(Shuttle can't service Hubble and get to ISS orbit in case of emergency).

    Without the gyro-replacement servicing, Hubble will probably have gyros fail and be offline up to four years before the replacement Webb Space Telescope is online in 2011.



    If you want to argue bang-for-the-buck science and inspirational return on investment in space,

    it's hard to beat the visionary impact of the Hubble photos of the Eagle Nebula to spark imagination.

    Many will miss it if it dies before its time.



    87 Billion for Iraq. only 1 Billion new funds for NASA.
  • Reply 15 of 53
    toweltowel Posts: 1,479member
    The problem I have with this plan is that it lays out very specifically how to gut our current efforts while providing little new money and few specifics for our future efforts. $200M a year is piddlewinkle. That's 20 hours worth of Iraq occupation, to put it in perspective. In fact, it's less than the effect of inflation on the current NASA budget. And where is the $2B/year in reallocated money going to come from? NASA isn't exactly swimming in money right now, and that represents fully 13% of NASA's whole budget. The shuttles will be retired years, maybe many years, before a replacement is ready. ISS will be left to wither on the vine as a slightly more modern successor to Mir. And maybe, maybe, 12-20 years from now we'll go back to the Moon.



    I said all along, "show me the money", if Bush is serious about all this, and he didn't. Given that, I dunno, I see this as a new "Clear Skies" or "Healthy Forests" initiative. "NASA's Future", only it's actually a plan to shut NASA down. I think it's horribly sad that my young generation, which has never known the US not to have manned spaceflight capability, will see it end (temporarily, as a purely interim measure until the new vehicle is ready any year now, of course).
  • Reply 16 of 53
    toweltowel Posts: 1,479member
    Quote:

    Originally posted by curiousuburb

    87 Billion for Iraq. only 1 Billion new funds for NASA.



    It's even worse than that. The $1B is over 5 years, while the $87B is a one-year thing. And it doesn't even take into consideration that offical DoD spending has jumped about $80B/year since 2001. So you're really looking at $0.2B/year versus, oh, somewheres around $160.0B/year. Not sayin' that defense money isn't well spent, just sayin' that $200M is chump change; and that if we can afford $160B, then we can afford $170B and give NASA a fair shake. But hey, that's what this President does. Anyone know remember all that money that was going to go to fight AIDS in Africa, from last year's State of the Union? Yeah, me neither.
  • Reply 17 of 53
    aries 1baries 1b Posts: 1,009member
    Quote:

    Originally posted by drewprops

    I remember reading a book or an article in the last fifteen years that described the Russian space program as using "Big Dumb Rockets". Reading that article made it all too evident that NASA had really made a bad decision with the shuttle.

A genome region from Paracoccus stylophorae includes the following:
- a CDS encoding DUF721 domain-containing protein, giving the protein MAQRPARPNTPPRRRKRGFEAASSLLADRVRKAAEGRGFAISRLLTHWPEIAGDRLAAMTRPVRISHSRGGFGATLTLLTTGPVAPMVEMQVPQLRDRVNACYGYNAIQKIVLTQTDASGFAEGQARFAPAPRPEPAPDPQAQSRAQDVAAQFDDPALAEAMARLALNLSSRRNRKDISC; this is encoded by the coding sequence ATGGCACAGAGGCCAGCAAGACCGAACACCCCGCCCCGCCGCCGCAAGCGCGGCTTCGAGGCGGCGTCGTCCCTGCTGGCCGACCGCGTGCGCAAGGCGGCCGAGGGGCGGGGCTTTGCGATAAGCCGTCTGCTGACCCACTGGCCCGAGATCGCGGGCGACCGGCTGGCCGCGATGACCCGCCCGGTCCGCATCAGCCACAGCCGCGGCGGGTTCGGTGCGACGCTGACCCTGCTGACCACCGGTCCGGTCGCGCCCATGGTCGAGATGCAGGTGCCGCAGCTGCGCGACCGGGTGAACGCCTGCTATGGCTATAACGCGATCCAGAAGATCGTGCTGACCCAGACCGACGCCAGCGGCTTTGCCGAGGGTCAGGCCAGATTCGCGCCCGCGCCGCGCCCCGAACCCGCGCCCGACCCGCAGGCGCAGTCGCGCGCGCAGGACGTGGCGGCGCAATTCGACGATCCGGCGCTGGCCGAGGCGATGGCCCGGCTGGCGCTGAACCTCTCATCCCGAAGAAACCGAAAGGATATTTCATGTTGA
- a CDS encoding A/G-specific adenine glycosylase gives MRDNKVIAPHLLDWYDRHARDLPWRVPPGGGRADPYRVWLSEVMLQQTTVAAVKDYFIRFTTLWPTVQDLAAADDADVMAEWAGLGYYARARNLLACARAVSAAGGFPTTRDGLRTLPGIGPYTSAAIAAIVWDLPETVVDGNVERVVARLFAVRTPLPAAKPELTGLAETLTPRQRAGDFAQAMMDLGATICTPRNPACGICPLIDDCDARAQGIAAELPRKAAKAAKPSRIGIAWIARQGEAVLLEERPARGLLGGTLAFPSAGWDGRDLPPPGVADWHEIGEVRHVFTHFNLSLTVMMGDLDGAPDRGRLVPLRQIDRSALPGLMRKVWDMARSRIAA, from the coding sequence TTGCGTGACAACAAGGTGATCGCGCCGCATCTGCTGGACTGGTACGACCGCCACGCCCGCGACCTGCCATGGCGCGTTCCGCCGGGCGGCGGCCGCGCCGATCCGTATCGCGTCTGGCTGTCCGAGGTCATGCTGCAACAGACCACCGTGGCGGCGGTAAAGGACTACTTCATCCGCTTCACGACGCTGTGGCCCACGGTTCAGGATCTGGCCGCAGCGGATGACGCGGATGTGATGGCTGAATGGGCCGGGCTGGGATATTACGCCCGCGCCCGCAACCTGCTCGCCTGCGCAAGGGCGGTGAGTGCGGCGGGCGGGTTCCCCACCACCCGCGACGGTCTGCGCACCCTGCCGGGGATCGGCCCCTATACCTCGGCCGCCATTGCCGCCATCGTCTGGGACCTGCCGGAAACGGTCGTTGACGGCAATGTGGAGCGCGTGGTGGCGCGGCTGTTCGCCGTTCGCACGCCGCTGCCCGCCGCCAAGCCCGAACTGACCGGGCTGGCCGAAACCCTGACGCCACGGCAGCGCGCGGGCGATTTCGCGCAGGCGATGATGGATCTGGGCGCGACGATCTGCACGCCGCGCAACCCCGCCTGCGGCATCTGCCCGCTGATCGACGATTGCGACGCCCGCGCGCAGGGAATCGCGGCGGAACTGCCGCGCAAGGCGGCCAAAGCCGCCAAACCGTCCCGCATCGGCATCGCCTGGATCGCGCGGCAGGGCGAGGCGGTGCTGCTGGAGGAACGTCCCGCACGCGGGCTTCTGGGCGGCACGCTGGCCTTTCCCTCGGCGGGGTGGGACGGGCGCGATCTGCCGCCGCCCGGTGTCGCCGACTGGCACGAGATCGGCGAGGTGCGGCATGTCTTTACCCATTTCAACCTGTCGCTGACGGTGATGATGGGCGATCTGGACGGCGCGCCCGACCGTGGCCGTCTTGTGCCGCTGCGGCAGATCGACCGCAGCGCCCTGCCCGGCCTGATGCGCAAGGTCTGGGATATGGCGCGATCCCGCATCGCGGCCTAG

There was an article in a Newsweek right after the Challenger disaster (cover had Ed White floating with earth in the background with the caption 'Lost in Space?'). The article went over some of the bad moves that had led up to Challenger. Evidently, someone/group proposed the idea of building a rocket engine (liquid fueled) using just steel and shipyard tolerances. They did and it worked. The cost to orbit would have plummeted. Of course, the people working on it were told that they'd never work in the industry again if they pursued it.



    QUOTE]Originally posted by drewprops

    I really want to go see a shuttle launch before the program ends, just watching video of it puts a big old lump in my throat - I can't imagine how amazing it is to be there in person. [/QUOTE]

    Do it. There is nothing in real life that you will ever watch that is more exciting or joyous. To see a manned space vehicle claw its way from the ground is stupendous. Tofeel the ground beneath your feet shake (seven miles away with a swamp between you and the launch pad will astound you.



    Aries 1B
  • Reply 18 of 53
    When we stop dreaming we stop living.



    Space may not be practical to some... but I would argue they are dead.



    Live.



    Fellows
  • Reply 19 of 53
    aries 1baries 1b Posts: 1,009member
    Quote:

    Originally posted by Anders

    It sounds like NASA has its priorities right. It doesn´t have many Shuttle slots ready and they want to use them the best way.



    Hubble is a one billion dollar asset. To throw it away is an apalling waste.



    N.A.S.A. might be able to pack the necessary supplies aboard an unmanned Soyuz, place it in proximity to Hubble and then send an astronaut aboard another Soyuz for a repair mission. I don't know what the costs for a Soyuz mission are, but they could send some rich tourists up to watch and to defray the costs.



    Ideally, N.A.S.A would move Hubble (slowly, and over a period of time) to proximity with the ISS. Then the ISS program could say that they ALSO support the Hubble.



    Too obvious.



    It would, of course, be totally neat if Burt Rutan's first space orbital space mission consisted of bringing the necessary repair equipment to Hubble. Defray the costs with an internet Pay-Per-View. That would be neat, wouldn't it?



    Aries 1B
  • Reply 20 of 53
    aries 1baries 1b Posts: 1,009member
    Quote:

    Originally posted by FellowshipChurch iBook

    When we stop dreaming we stop living.



    Space may not be practical to some... but I would argue they are dead.



    Live.



    Fellows




    Space is the future. The barrier between Now and that future is the N.A.S.A..



    Aries 1B